Two Colorado parents say they want prosecutors to file criminal charges after their 22-year-old son was fatally shot by police during an apparent mental health crisis in June.
Body-camera footage released this week shows police breaking Christian Glass’ car window and a Clear Creek County sheriff’s deputy firing five rounds at Glass while he was inside his car.
The incident happened after Glass called 911 for roadside assistance in the small mountain town of Silver Plume, Colorado, roughly 45 miles west of Denver.
The case is renewing calls from advocates that police must prioritize de-escalation when responding to mental health crises, instead of reacting with force.
Context: Advocates say police are not best suited to handle the myriad mental health-related calls they receive — calls that advocates say are dialed in to law enforcement because mental health services are so lacking.
Up to 50% of fatal encounters with law enforcement involve someone with a mental illness, a 2016 study published in the American Journal of Preventative Medicine estimated.
In Denver and New York, behavioral health specialists are sent to 911 callers facing crises that police may not be trained to address or could even exacerbate.
What happened in June: After Christian Glass’ June 11 death, the Clear Creek County Sheriff’s office issued a news release saying that Glass was shot after he became “argumentative and uncooperative” and tried to stab an officer when police broke a car window to grab him.
But body-cam footage shows Glass pleading with officers and at one point offering to disarm himself by throwing his knives out of his car window.
What’s happening now: Colorado’s Fifth Judicial District, which includes Clear Creek County, said it is investigating the case along with the Colorado Bureau of Investigation. They plan to eventually issue a report on the shooting or present the case to a grand jury, which would decide if indictments should be issued.
Advocates say de-escalation was needed
Police haven’t said if any behavioral health specialists were called for Glass.
Use-of-force and de-escalation experts who reviewed the footage said the case is an example of when a behavioral health specialist or crisis response team — programs becoming increasingly popular across the country — may have helped de-escalate the situation and avert Glass’ death.
“There are some real red flags that suggest potential problems,” said Seth Stoughton, a former police officer and leading use-of-force expert who reviewed portions of the footage. Stoughton testified in the trial of Derek Chauvin, the police officer who murdered George Floyd.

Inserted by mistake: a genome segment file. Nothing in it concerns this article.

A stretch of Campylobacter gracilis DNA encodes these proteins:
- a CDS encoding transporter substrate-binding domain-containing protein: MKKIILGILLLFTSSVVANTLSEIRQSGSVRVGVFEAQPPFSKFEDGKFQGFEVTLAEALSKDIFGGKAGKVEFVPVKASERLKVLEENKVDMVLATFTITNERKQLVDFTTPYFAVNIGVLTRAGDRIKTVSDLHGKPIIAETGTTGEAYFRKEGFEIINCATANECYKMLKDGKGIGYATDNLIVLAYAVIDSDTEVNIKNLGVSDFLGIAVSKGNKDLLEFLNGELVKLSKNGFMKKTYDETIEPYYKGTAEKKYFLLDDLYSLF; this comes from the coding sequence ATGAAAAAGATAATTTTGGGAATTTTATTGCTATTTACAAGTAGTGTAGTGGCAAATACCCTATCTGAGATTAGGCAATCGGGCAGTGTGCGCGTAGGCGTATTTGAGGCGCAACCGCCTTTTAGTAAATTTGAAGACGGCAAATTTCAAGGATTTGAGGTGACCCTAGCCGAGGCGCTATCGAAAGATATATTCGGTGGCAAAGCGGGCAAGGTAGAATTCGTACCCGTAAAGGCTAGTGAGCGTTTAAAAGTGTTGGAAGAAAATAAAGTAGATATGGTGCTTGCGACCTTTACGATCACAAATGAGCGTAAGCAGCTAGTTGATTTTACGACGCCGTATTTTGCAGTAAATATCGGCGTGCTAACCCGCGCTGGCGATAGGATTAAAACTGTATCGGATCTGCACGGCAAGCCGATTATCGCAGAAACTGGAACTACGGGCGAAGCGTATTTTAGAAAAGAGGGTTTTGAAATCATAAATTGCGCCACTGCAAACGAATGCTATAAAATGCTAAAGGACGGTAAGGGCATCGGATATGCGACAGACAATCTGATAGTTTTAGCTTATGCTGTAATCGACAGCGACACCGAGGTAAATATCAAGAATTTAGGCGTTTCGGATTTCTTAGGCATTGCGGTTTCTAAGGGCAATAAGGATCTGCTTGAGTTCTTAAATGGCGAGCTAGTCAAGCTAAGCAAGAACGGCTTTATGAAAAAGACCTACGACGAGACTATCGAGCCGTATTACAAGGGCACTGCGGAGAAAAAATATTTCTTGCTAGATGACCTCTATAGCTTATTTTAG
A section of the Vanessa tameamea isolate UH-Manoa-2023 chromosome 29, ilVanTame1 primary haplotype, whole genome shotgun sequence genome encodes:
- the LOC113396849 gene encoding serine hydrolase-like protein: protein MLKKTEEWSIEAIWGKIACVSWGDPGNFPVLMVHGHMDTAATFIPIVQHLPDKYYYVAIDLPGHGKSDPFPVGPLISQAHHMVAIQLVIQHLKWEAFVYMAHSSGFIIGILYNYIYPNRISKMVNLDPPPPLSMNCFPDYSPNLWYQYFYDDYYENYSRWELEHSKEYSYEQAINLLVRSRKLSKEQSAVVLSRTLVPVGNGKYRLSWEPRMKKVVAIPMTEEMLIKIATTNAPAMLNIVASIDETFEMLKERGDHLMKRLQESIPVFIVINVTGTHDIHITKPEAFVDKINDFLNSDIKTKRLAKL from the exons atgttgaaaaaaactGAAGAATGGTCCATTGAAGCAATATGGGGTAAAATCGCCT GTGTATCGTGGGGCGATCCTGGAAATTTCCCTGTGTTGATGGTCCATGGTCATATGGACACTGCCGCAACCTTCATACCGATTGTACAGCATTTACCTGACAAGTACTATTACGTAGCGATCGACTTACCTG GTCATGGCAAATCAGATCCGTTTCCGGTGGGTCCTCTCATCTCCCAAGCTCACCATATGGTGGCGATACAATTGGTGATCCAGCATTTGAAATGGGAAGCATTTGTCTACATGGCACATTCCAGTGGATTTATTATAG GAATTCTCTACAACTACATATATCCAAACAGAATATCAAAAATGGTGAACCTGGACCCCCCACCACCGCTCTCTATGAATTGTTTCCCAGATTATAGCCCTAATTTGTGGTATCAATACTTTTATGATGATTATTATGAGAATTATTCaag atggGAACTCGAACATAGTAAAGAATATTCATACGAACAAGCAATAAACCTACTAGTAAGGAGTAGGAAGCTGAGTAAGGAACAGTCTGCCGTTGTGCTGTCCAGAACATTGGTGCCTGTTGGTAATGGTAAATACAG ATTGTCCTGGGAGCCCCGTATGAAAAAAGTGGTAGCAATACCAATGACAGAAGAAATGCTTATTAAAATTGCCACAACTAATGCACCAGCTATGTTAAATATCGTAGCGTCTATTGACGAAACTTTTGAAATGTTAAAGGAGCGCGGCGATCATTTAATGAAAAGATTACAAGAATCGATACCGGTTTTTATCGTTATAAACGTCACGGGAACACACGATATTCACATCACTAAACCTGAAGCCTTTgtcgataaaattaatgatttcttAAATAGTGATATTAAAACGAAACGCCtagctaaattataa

Siddhartha Rathod, the attorney for Christian’s parents, Simon and Sally Glass, said Glass had no history of mental illness.
Sen. Michael Bennet, a Colorado Democrat, has proposed legislation aimed at helping more police departments create and fund teams that pair police officers with mental health workers.
The effort would use existing COPS grants — Community Oriented Police Services funding — that can be used for a wide variety of local police efforts. Much of the money is available to help communities hire more officers or improve school safety.
What happened the night of June 11?
Body-camera footage shows a sheriff’s deputy firing five rounds at Christian Glass after shooting him with bean bag rounds and shocking him with a stun gun.
The footage shows Glass refusing to come out of his car while also telling police he’s “terrified” and making heart shapes with his hands to officers. At one point, he also can be seen praying with folded hands and saying, “Dear Lord, please, don’t let them break the window.”
When the officers did break the window, Glass seemed to panic and grabbed a knife.
Police then shot Glass with bean bag rounds and shocked him with a stun gun before the young man twisted in his seat and thrust a knife toward an officer, the footage showed. Then one officer fired his gun, hitting Glass. The recordings then show Glass stabbing himself before he died.
An autopsy report released by the family’s attorney found Glass had THC, a .01% blood alcohol concentration, and amphetamine in his system, the last of which Rathod said is likely from an ADHD prescription for Glass.
“Christian was experiencing a crisis, and he called 911 for help,” Rathod said. “And yet these officers busted out Christian’s window, shot him six times with bean bag rounds, Tased him multiple times from two Tasers, and then shot him five times.”
The Colorado Bureau of Investigation handles police shootings, including the Glass case, but the family wants prosecutors to file criminal charges, Rathod said.
Family demands accountability
At a tearful press conference Tuesday, Christian’s mother, Sally Glass, displayed a pendant of Jesus recovered from her son’s car engraved with the words, “Pray for us.”
“We have to pray for us in America to make this a less violent country,” Sally Glass said. “I think a lot of people now would agree that there is a systemic problem with policing: It’s too aggressive. They escalate at every opportunity, and it looks like they are spoiling for a fight. … They should be protecting us, not attacking us.”
Glass said her son was “petrified” and “paralyzed” by fear the night he was killed.
“I have a hole in my heart, and it will be there until the day I die,” Glass said.
Contributing: Trevor Hughes, USA TODAY; Associated Press.